Shanna Peeples, an alumna of the University of Texas at Arlington, was named the 2015 National Teacher of the Year by the Council of Chief State School Officers. She was recognized in a ceremony on April 29 at the White House in Washington, D.C. She received the award from President Obama, who said that teachers often don't get the recognition they deserve for giving so selflessly of their time and talents. Obama praised Peeples for protecting and believing in her students.
Peeples is the first Texan to be named National Teacher of the Year since 1957, and the first UT Arlington graduate to receive the honor. Peeples completed her Master of Education in Curriculum and Instruction in 2013 through Academic Partnerships’ online program, which allowed her to complete her studies while continuing to teach in the classroom. She teaches English at Palo Duro High School in Amarillo, which has a large population of refugee and economically disadvantaged students.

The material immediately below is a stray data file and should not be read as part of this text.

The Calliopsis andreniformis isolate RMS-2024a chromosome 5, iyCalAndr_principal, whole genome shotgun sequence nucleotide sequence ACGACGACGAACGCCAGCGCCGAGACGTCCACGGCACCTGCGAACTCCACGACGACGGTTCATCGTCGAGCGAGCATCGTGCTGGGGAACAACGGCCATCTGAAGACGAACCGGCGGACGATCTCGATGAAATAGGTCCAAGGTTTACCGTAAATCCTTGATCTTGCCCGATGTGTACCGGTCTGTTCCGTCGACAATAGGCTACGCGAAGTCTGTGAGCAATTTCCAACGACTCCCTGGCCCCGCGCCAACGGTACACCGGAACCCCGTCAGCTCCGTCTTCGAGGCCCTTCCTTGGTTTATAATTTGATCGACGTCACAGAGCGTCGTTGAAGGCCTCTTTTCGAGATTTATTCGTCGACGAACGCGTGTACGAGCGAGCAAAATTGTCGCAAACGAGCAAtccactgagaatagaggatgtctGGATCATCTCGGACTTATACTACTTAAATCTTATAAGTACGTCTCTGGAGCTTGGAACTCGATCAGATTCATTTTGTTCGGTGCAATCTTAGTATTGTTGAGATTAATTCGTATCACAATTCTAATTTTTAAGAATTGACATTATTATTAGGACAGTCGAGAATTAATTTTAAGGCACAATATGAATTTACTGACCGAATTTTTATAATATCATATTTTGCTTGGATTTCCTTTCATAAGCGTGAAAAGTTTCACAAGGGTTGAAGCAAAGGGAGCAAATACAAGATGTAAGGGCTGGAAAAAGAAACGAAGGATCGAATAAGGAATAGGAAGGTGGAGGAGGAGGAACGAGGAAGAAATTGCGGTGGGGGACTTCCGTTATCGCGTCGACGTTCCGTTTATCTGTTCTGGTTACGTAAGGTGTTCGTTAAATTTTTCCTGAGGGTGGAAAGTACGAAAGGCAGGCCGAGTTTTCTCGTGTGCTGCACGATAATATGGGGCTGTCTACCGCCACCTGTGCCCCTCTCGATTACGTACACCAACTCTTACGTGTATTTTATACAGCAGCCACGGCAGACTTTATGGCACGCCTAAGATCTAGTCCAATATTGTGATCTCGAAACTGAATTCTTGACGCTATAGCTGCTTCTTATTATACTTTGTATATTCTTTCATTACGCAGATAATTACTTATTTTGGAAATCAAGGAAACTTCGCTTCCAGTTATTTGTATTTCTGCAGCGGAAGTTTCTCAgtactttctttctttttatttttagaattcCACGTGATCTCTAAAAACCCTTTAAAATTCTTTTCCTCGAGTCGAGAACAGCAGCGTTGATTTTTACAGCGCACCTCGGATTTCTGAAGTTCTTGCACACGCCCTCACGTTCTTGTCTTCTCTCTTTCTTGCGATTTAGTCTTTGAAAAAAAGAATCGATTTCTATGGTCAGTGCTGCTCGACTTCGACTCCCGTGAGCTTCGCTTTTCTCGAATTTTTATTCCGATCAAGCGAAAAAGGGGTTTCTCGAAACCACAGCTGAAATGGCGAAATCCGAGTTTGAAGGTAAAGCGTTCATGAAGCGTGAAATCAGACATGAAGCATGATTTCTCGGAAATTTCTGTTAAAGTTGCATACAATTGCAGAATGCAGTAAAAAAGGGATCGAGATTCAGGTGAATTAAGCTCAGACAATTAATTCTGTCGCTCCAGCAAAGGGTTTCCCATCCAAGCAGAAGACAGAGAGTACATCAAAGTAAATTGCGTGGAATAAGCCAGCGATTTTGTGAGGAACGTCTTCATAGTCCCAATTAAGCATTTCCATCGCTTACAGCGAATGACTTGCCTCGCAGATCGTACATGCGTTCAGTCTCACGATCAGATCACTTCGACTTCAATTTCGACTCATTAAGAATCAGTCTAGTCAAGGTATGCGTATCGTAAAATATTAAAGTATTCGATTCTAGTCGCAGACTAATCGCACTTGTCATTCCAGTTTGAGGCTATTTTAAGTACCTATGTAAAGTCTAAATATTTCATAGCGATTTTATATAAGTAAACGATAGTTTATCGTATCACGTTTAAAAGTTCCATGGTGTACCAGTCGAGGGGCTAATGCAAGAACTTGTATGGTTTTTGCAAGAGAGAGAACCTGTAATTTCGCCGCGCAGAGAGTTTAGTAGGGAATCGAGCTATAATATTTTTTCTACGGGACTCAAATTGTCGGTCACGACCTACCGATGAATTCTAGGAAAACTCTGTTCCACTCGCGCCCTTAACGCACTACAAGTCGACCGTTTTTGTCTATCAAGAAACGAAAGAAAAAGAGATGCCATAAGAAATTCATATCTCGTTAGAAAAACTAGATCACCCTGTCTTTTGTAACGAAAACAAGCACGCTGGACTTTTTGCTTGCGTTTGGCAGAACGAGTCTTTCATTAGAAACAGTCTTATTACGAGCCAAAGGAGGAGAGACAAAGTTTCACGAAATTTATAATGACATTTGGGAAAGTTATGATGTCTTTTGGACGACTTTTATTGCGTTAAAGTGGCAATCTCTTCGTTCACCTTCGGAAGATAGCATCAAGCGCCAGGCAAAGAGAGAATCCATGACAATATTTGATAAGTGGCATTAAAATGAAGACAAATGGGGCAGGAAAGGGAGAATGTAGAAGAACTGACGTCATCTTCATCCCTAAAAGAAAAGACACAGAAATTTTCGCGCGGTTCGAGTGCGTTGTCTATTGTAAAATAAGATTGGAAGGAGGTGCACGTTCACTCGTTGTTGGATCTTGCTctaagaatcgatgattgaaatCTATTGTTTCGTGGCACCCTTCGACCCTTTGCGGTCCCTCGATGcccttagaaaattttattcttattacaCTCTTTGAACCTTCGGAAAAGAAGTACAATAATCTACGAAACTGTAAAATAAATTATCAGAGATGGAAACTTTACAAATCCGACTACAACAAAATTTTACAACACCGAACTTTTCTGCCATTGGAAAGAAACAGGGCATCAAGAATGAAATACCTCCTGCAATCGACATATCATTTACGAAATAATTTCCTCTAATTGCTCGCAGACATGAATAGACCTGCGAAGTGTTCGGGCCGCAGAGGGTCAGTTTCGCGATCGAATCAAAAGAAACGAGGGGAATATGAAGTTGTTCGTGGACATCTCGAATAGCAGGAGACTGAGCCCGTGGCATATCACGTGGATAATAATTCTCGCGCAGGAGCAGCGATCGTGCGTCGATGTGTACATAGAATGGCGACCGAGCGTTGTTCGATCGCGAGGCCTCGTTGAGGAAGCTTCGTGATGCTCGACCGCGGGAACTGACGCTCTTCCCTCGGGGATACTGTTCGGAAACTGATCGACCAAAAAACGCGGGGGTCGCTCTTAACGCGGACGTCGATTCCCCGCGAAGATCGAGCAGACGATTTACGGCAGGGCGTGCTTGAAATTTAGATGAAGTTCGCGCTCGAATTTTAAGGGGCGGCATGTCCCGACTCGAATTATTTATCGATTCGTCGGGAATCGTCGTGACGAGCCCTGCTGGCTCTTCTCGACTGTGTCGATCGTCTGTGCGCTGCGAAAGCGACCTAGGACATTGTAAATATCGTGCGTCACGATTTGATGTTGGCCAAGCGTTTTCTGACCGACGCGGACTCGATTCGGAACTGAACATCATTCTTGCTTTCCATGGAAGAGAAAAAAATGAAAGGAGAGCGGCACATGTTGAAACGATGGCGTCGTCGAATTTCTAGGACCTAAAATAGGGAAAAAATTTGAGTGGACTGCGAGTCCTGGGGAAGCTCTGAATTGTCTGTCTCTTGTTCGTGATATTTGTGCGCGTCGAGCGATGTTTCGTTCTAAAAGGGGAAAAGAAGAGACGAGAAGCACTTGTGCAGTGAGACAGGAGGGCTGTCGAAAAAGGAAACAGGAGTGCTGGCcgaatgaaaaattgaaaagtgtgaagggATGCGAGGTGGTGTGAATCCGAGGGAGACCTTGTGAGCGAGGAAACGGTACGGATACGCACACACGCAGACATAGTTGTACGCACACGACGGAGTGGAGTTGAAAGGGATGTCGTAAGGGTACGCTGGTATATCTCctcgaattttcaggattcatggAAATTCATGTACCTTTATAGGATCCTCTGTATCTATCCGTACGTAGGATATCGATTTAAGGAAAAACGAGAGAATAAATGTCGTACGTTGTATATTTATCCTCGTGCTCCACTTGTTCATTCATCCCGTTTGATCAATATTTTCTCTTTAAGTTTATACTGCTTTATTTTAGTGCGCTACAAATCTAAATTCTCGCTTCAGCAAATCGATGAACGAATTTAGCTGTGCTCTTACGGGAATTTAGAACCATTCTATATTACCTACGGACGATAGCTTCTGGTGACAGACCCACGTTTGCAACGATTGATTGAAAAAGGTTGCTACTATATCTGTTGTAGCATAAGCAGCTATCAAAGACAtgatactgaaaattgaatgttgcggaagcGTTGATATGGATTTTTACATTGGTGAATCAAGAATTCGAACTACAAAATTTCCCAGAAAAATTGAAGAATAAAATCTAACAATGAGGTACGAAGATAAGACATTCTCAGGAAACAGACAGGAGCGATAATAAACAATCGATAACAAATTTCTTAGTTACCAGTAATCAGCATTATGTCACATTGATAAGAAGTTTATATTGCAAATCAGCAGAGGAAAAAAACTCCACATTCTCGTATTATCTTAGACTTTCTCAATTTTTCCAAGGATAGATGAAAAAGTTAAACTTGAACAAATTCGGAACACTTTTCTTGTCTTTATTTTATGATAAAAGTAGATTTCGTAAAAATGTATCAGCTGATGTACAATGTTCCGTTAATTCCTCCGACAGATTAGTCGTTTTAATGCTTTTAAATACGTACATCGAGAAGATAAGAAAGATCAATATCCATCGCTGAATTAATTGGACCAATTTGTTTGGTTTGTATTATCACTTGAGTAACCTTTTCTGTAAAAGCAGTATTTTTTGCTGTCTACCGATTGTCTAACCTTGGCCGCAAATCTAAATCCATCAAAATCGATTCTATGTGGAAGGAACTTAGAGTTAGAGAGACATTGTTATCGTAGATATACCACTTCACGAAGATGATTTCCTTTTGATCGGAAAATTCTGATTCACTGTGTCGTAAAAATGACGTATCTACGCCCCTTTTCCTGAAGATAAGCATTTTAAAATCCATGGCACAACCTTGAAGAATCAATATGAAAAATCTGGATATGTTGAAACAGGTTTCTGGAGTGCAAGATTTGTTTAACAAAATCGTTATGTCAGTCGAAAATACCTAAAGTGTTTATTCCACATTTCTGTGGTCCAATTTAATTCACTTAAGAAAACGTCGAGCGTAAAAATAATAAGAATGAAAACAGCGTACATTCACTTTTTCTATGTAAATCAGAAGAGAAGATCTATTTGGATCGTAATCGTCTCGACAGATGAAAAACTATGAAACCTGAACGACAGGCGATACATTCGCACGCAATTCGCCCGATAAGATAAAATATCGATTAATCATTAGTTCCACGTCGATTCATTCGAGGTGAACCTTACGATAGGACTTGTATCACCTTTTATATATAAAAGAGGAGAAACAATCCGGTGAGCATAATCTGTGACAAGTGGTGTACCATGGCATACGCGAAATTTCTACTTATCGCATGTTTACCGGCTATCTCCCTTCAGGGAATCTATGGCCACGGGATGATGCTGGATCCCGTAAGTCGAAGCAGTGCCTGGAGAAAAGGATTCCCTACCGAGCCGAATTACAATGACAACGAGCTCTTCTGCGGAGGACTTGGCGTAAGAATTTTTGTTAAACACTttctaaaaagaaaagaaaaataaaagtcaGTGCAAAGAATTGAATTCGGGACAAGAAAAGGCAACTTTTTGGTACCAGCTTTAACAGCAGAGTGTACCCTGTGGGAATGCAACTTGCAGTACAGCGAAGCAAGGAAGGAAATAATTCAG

The National Teacher of the Year program was created in 1952 and is the oldest, most prestigious national honors program that recognizes excellence in teaching. The National Teacher of the Year is chosen from among the state Teachers of the Year by a selection committee comprised of representatives from major national education organizations. Applicants undergo a rigorous selection process after submitting a written application, letters of recommendation and personal essays on a range of education topics. From all applicants, the selection committee choses four finalists and choses the Teacher of the Year after interviews with each finalist.
As Teacher of the Year, Peeples will spend a year traveling nationally and internationally as a spokesperson and advocate for the teaching profession.
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